She replaces Stéphane Dion, who often seemed to struggle in the role of foreign minister, none more clearly when he struggled last spring to defend a $15 million arms deal between Canada and Saudi Arabia . Dion, who will leave politics after a failed stint as Liberal Party leader in the late 2000s, came to politics initially as a minister of intergovernmental affairs, where he drafted the Clarity Act that governs future secession matters. As leader, he embraced efforts to reduce the effects of climate change. In leaving politics, Trudeau will lose one of the party’s leading figures from French-speaking Canada who played an important role in bringing the country together after the divisive 1995 Québec independence referendum campaign. Though Trudeau may have caused some hurt feelings in so abruptly sacking Dion, an elder stateman of the Liberal Party, Dion’s legacy is secure with respect to Canada’s unity and as an advocate for greater environmental activism within Canada’s government.
Nevertheless, the idea of a prickly, mumbling green warrior with shaky English skills representing Canada’s interests in the Trump era always seems somewhat incongruent. Imagine the awkwardness of Dion, the academic-turned-politician and crusader for renewable energy, sitting down with Rex Tillerson, Trump’s nominee for US secretary of state.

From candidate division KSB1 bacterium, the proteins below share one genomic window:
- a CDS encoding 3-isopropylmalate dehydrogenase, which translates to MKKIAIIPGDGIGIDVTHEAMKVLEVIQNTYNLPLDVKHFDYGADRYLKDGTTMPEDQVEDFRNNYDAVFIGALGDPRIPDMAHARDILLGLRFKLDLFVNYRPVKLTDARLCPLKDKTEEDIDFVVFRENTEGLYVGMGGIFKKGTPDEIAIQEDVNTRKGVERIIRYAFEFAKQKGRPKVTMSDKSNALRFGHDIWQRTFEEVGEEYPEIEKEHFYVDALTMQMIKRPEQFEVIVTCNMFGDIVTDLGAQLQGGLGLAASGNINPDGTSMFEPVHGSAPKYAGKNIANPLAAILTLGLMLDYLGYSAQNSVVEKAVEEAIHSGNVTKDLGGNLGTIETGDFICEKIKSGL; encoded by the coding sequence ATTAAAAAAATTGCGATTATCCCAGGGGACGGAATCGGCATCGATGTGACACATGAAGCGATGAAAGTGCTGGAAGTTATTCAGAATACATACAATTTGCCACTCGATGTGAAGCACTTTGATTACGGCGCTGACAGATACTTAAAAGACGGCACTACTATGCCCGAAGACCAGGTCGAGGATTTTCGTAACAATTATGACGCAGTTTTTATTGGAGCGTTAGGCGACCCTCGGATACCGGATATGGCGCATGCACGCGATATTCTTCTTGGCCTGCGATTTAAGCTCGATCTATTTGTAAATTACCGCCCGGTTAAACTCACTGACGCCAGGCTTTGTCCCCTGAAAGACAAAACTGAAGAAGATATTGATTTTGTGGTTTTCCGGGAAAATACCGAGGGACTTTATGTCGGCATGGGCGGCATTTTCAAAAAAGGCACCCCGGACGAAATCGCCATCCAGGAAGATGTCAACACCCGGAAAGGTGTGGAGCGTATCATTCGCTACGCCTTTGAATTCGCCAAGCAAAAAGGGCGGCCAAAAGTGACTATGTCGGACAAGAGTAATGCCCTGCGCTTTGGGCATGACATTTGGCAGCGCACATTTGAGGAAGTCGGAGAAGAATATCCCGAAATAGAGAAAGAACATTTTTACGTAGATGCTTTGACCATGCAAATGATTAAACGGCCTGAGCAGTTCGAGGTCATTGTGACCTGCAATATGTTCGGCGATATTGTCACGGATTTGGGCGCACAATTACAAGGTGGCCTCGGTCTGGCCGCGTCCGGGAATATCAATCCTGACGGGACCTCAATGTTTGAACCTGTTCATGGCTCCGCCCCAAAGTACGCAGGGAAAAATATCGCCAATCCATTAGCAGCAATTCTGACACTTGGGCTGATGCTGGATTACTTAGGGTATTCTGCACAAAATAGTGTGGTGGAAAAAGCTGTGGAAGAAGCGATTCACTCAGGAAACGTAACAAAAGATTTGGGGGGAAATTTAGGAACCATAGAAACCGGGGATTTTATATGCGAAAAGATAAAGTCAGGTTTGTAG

Freeland, though her worldview contrasts sharply with the Trump’s protectionist and pro-Moscow views, has received universal praise for her, among other things, her negotiation prowess as Canada’s trade minister.
Among other things, Trump has often discussed renegotiating the North American Free Trade Agreement. Though Trump’s problems with NAFTA are primarily directed toward the Mexican labor market, Canada is the third signatory to the trade agreement, forcing Canada’s government to take Trump’s threats seriously. If Trump significantly weakens NAFTA — or rips the agreement up entirely — the economic results would be disastrous for Canada, as trade with the United States amounts to two-thirds of Canadian imports and three-fourths of Canadian exports. Notably, François-Philippe Champagne, another member of the Liberal class of 2015, and a trade attorney from Québec, will assume Freeland’s old role as international trade minister, though he will not have any responsibility for US trade issues, a policy area reserved for Freeland in her new role. With the Trans-Pacific Partnership’s future looking especially bleak, Canada has already started exploratory talks for trade deals with both Japan and the People’s Republic of China in 2017. Meanwhile, immigration minister John McCallum, previously chief economist at the Royal Bank of Canada before launching a political career in 2000, will be Canada’s new ambassador to China.
As trade minister, Freeland is credited with cementing the Comprehensive Economic and Trade Agreement with the European Union, largely negotiated under the Conservative government of former prime minister Stephen Harper. Freeland and the European Union’s commissioner for trade, Cecilia Malmström, successfully reached a deal with Paul Magnette, the regional president of Wallonia, the French-speaking region of Belgium, over CETA’s enforcement and dispute resolution mechanism last October.
In Trudeau’s cabinet reshuffle, his first as prime minister, he promoted Ahmed Hussen, a Somali-born MP elected only in October 2015 as the country’s new minister for immigration, refugees and citizenship.